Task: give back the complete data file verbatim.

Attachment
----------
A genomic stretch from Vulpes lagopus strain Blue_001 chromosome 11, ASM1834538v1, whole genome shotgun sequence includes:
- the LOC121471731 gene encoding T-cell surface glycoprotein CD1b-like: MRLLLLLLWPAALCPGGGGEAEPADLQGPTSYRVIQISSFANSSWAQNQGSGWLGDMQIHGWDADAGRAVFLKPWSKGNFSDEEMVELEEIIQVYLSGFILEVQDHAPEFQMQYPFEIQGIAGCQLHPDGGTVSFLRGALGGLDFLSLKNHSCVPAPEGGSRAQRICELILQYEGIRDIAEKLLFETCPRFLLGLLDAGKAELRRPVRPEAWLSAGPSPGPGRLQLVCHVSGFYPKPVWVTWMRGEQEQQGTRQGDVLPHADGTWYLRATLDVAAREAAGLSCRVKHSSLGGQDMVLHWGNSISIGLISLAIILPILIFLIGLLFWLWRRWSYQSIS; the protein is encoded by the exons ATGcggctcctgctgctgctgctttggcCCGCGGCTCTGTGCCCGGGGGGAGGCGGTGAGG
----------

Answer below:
A genomic stretch from Vulpes lagopus strain Blue_001 chromosome 11, ASM1834538v1, whole genome shotgun sequence includes:
- the LOC121471731 gene encoding T-cell surface glycoprotein CD1b-like: MRLLLLLLWPAALCPGGGGEAEPADLQGPTSYRVIQISSFANSSWAQNQGSGWLGDMQIHGWDADAGRAVFLKPWSKGNFSDEEMVELEEIIQVYLSGFILEVQDHAPEFQMQYPFEIQGIAGCQLHPDGGTVSFLRGALGGLDFLSLKNHSCVPAPEGGSRAQRICELILQYEGIRDIAEKLLFETCPRFLLGLLDAGKAELRRPVRPEAWLSAGPSPGPGRLQLVCHVSGFYPKPVWVTWMRGEQEQQGTRQGDVLPHADGTWYLRATLDVAAREAAGLSCRVKHSSLGGQDMVLHWGNSISIGLISLAIILPILIFLIGLLFWLWRRWSYQSIS; the protein is encoded by the exons ATGcggctcctgctgctgctgctttggcCCGCGGCTCTGTGCCCGGGGGGAGGCGGTGAGG